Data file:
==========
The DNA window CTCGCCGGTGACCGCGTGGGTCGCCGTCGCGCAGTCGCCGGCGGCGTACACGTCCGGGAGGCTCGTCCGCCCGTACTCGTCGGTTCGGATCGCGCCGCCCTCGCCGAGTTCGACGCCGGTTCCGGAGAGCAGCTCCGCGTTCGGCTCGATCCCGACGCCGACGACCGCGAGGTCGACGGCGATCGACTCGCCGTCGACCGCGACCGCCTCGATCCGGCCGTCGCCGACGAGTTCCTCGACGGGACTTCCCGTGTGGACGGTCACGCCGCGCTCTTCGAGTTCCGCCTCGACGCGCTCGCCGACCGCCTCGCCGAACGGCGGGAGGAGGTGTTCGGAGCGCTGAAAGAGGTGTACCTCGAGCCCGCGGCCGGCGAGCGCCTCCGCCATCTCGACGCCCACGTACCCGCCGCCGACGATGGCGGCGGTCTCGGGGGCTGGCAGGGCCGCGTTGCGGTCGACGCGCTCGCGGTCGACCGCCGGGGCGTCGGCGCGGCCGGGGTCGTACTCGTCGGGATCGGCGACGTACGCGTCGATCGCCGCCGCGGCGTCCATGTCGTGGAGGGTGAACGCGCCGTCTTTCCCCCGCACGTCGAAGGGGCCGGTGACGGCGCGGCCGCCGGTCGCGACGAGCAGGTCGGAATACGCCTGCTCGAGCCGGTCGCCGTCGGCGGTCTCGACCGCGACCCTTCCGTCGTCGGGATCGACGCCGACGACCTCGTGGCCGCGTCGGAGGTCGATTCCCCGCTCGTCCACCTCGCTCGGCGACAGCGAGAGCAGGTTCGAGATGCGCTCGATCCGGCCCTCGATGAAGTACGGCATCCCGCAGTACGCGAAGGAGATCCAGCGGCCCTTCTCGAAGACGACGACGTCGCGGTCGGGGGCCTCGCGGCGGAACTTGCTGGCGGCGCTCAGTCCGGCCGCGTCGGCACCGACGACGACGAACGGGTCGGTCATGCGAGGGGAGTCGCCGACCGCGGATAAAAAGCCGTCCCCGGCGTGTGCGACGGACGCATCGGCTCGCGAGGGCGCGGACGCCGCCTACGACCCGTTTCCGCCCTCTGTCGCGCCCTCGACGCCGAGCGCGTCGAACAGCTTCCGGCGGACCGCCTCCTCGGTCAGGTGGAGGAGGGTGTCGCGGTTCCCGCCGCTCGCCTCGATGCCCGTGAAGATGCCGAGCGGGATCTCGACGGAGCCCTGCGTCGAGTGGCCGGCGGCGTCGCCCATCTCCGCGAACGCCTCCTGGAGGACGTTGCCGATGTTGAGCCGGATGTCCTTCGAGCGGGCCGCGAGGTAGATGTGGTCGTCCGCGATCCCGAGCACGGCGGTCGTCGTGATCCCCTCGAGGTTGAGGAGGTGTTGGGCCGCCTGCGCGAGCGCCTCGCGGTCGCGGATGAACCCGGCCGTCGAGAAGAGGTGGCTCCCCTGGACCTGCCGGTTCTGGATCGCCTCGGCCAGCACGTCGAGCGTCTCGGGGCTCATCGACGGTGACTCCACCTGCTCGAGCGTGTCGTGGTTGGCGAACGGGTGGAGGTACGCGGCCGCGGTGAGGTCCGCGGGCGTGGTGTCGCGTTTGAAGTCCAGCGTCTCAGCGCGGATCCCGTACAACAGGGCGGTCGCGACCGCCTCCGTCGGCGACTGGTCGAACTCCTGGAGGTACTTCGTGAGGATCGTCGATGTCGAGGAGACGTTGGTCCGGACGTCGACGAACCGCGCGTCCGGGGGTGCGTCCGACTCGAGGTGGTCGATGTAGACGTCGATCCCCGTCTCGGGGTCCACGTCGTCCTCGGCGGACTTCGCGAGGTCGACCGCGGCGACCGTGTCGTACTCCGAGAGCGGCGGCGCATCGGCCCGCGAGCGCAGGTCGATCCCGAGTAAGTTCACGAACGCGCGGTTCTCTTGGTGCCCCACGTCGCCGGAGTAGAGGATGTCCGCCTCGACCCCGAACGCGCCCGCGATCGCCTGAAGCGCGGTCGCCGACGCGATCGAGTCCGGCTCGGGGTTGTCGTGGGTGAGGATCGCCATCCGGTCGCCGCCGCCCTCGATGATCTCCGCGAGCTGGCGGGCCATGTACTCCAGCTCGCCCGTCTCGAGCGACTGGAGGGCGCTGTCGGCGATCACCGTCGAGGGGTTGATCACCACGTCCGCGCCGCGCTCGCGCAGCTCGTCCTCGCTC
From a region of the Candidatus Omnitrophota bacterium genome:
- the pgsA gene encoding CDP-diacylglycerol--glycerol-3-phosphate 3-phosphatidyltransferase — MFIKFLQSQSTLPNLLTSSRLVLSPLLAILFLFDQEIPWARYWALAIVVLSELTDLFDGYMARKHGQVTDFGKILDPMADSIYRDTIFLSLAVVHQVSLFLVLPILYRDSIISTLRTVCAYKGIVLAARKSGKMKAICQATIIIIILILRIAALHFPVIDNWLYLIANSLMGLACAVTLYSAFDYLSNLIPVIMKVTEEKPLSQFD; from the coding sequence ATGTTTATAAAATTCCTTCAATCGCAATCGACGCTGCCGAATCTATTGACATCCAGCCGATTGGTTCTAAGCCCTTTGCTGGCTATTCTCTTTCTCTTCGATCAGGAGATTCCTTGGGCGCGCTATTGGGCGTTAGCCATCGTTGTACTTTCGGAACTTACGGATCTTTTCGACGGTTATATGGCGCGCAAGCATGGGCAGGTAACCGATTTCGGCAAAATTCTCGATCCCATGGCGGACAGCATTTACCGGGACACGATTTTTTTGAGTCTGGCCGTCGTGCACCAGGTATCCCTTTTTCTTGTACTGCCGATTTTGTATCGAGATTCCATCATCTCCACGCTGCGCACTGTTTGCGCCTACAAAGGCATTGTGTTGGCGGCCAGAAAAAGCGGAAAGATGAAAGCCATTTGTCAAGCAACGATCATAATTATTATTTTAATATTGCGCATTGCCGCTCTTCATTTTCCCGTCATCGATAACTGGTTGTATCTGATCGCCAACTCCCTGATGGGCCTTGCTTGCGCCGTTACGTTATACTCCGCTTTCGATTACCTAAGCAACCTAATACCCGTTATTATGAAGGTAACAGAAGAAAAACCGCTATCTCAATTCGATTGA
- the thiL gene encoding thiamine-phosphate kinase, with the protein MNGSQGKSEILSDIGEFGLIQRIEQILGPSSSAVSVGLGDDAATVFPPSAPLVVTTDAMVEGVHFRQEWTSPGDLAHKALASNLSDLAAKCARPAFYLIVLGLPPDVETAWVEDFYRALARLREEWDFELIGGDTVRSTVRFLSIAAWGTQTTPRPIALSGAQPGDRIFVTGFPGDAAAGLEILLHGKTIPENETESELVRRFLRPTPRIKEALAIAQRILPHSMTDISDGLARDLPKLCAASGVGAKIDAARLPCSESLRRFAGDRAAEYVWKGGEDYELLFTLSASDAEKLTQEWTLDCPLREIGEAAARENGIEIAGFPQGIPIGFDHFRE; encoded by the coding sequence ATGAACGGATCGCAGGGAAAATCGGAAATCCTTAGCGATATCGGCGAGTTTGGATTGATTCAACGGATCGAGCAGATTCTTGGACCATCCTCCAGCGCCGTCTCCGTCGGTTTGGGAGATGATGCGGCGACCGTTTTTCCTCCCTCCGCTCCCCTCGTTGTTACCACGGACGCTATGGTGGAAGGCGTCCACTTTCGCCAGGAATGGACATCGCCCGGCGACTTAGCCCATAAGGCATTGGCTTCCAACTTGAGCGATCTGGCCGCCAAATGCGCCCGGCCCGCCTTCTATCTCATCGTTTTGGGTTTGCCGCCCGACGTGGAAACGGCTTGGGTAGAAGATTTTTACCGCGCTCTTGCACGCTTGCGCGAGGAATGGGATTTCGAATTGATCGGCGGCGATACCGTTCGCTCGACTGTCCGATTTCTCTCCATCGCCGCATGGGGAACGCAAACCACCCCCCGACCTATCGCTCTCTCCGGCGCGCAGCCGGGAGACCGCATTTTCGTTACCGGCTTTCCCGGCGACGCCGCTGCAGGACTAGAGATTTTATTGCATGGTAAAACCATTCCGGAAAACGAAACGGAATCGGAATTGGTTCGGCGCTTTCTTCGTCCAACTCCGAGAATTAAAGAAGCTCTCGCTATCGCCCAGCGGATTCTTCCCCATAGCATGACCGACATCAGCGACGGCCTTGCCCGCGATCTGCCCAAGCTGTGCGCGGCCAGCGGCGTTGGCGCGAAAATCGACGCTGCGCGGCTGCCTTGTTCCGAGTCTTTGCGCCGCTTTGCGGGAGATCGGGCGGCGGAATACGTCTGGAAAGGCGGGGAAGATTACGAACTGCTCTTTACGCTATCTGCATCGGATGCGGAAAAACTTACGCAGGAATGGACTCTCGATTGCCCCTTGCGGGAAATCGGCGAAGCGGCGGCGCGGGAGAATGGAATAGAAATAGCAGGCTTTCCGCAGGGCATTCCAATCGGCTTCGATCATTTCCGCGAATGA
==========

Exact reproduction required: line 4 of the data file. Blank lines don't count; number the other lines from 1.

- the thiL gene encoding thiamine-phosphate kinase, with the protein MNGSQGKSEILSDIGEFGLIQRIEQILGPSSSAVSVGLGDDAATVFPPSAPLVVTTDAMVEGVHFRQEWTSPGDLAHKALASNLSDLAAKCARPAFYLIVLGLPPDVETAWVEDFYRALARLREEWDFELIGGDTVRSTVRFLSIAAWGTQTTPRPIALSGAQPGDRIFVTGFPGDAAAGLEILLHGKTIPENETESELVRRFLRPTPRIKEALAIAQRILPHSMTDISDGLARDLPKLCAASGVGAKIDAARLPCSESLRRFAGDRAAEYVWKGGEDYELLFTLSASDAEKLTQEWTLDCPLREIGEAAARENGIEIAGFPQGIPIGFDHFRE; encoded by the coding sequence ATGAACGGATCGCAGGGAAAATCGGAAATCCTTAGCGATATCGGCGAGTTTGGATTGATTCAACGGATCGAGCAGATTCTTGGACCATCCTCCAGCGCCGTCTCCGTCGGTTTGGGAGATGATGCGGCGACCGTTTTTCCTCCCTCCGCTCCCCTCGTTGTTACCACGGACGCTATGGTGGAAGGCGTCCACTTTCGCCAGGAATGGACATCGCCCGGCGACTTAGCCCATAAGGCATTGGCTTCCAACTTGAGCGATCTGGCCGCCAAATGCGCCCGGCCCGCCTTCTATCTCATCGTTTTGGGTTTGCCGCCCGACGTGGAAACGGCTTGGGTAGAAGATTTTTACCGCGCTCTTGCACGCTTGCGCGAGGAATGGGATTTCGAATTGATCGGCGGCGATACCGTTCGCTCGACTGTCCGATTTCTCTCCATCGCCGCATGGGGAACGCAAACCACCCCCCGACCTATCGCTCTCTCCGGCGCGCAGCCGGGAGACCGCATTTTCGTTACCGGCTTTCCCGGCGACGCCGCTGCAGGACTAGAGATTTTATTGCATGGTAAAACCATTCCGGAAAACGAAACGGAATCGGAATTGGTTCGGCGCTTTCTTCGTCCAACTCCGAGAATTAAAGAAGCTCTCGCTATCGCCCAGCGGATTCTTCCCCATAGCATGACCGACATCAGCGACGGCCTTGCCCGCGATCTGCCCAAGCTGTGCGCGGCCAGCGGCGTTGGCGCGAAAATCGACGCTGCGCGGCTGCCTTGTTCCGAGTCTTTGCGCCGCTTTGCGGGAGATCGGGCGGCGGAATACGTCTGGAAAGGCGGGGAAGATTACGAACTGCTCTTTACGCTATCTGCATCGGATGCGGAAAAACTTACGCAGGAATGGACTCTCGATTGCCCCTTGCGGGAAATCGGCGAAGCGGCGGCGCGGGAGAATGGAATAGAAATAGCAGGCTTTCCGCAGGGCATTCCAATCGGCTTCGATCATTTCCGCGAATGA